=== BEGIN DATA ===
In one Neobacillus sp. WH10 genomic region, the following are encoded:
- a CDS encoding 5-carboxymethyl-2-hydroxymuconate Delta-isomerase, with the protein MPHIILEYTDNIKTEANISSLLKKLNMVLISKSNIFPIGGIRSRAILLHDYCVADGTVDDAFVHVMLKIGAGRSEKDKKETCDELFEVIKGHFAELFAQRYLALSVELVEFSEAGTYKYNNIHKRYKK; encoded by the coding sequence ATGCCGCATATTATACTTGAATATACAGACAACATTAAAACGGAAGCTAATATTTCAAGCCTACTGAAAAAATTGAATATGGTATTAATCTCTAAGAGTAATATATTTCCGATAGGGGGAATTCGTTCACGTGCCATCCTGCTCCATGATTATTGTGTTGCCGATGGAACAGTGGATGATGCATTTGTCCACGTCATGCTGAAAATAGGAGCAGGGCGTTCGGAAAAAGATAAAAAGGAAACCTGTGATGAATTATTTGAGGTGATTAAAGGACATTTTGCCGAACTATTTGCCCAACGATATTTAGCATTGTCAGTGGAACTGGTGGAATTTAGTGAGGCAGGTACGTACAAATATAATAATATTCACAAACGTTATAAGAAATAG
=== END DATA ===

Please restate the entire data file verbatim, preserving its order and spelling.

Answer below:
In one Neobacillus sp. WH10 genomic region, the following are encoded:
- a CDS encoding 5-carboxymethyl-2-hydroxymuconate Delta-isomerase, with the protein MPHIILEYTDNIKTEANISSLLKKLNMVLISKSNIFPIGGIRSRAILLHDYCVADGTVDDAFVHVMLKIGAGRSEKDKKETCDELFEVIKGHFAELFAQRYLALSVELVEFSEAGTYKYNNIHKRYKK; encoded by the coding sequence ATGCCGCATATTATACTTGAATATACAGACAACATTAAAACGGAAGCTAATATTTCAAGCCTACTGAAAAAATTGAATATGGTATTAATCTCTAAGAGTAATATATTTCCGATAGGGGGAATTCGTTCACGTGCCATCCTGCTCCATGATTATTGTGTTGCCGATGGAACAGTGGATGATGCATTTGTCCACGTCATGCTGAAAATAGGAGCAGGGCGTTCGGAAAAAGATAAAAAGGAAACCTGTGATGAATTATTTGAGGTGATTAAAGGACATTTTGCCGAACTATTTGCCCAACGATATTTAGCATTGTCAGTGGAACTGGTGGAATTTAGTGAGGCAGGTACGTACAAATATAATAATATTCACAAACGTTATAAGAAATAG